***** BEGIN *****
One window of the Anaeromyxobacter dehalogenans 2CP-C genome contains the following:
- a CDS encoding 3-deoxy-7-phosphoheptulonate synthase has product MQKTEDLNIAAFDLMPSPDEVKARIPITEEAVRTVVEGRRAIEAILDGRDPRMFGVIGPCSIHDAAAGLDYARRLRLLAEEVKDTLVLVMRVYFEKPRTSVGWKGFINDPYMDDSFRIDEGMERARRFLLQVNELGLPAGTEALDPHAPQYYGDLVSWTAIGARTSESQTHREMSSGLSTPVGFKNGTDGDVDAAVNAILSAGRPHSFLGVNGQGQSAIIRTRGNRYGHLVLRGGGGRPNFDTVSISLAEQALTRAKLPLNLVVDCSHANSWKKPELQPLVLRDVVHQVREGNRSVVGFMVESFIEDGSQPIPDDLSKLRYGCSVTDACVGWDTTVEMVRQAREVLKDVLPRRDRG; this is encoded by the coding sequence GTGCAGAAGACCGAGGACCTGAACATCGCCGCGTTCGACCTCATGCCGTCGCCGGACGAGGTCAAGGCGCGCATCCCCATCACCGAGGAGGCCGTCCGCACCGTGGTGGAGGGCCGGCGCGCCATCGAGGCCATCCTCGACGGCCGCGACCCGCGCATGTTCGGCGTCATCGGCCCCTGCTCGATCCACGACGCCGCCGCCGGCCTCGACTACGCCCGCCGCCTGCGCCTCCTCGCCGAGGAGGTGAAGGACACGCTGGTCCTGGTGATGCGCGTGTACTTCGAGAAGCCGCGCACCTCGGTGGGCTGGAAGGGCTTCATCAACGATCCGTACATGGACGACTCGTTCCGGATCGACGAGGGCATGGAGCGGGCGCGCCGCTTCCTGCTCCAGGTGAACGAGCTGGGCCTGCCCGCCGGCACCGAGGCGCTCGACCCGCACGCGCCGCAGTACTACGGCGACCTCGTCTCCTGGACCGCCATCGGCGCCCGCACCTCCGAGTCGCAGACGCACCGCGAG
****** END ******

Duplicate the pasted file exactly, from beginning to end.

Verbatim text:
One window of the Anaeromyxobacter dehalogenans 2CP-C genome contains the following:
- a CDS encoding 3-deoxy-7-phosphoheptulonate synthase has product MQKTEDLNIAAFDLMPSPDEVKARIPITEEAVRTVVEGRRAIEAILDGRDPRMFGVIGPCSIHDAAAGLDYARRLRLLAEEVKDTLVLVMRVYFEKPRTSVGWKGFINDPYMDDSFRIDEGMERARRFLLQVNELGLPAGTEALDPHAPQYYGDLVSWTAIGARTSESQTHREMSSGLSTPVGFKNGTDGDVDAAVNAILSAGRPHSFLGVNGQGQSAIIRTRGNRYGHLVLRGGGGRPNFDTVSISLAEQALTRAKLPLNLVVDCSHANSWKKPELQPLVLRDVVHQVREGNRSVVGFMVESFIEDGSQPIPDDLSKLRYGCSVTDACVGWDTTVEMVRQAREVLKDVLPRRDRG; this is encoded by the coding sequence GTGCAGAAGACCGAGGACCTGAACATCGCCGCGTTCGACCTCATGCCGTCGCCGGACGAGGTCAAGGCGCGCATCCCCATCACCGAGGAGGCCGTCCGCACCGTGGTGGAGGGCCGGCGCGCCATCGAGGCCATCCTCGACGGCCGCGACCCGCGCATGTTCGGCGTCATCGGCCCCTGCTCGATCCACGACGCCGCCGCCGGCCTCGACTACGCCCGCCGCCTGCGCCTCCTCGCCGAGGAGGTGAAGGACACGCTGGTCCTGGTGATGCGCGTGTACTTCGAGAAGCCGCGCACCTCGGTGGGCTGGAAGGGCTTCATCAACGATCCGTACATGGACGACTCGTTCCGGATCGACGAGGGCATGGAGCGGGCGCGCCGCTTCCTGCTCCAGGTGAACGAGCTGGGCCTGCCCGCCGGCACCGAGGCGCTCGACCCGCACGCGCCGCAGTACTACGGCGACCTCGTCTCCTGGACCGCCATCGGCGCCCGCACCTCCGAGTCGCAGACGCACCGCGAG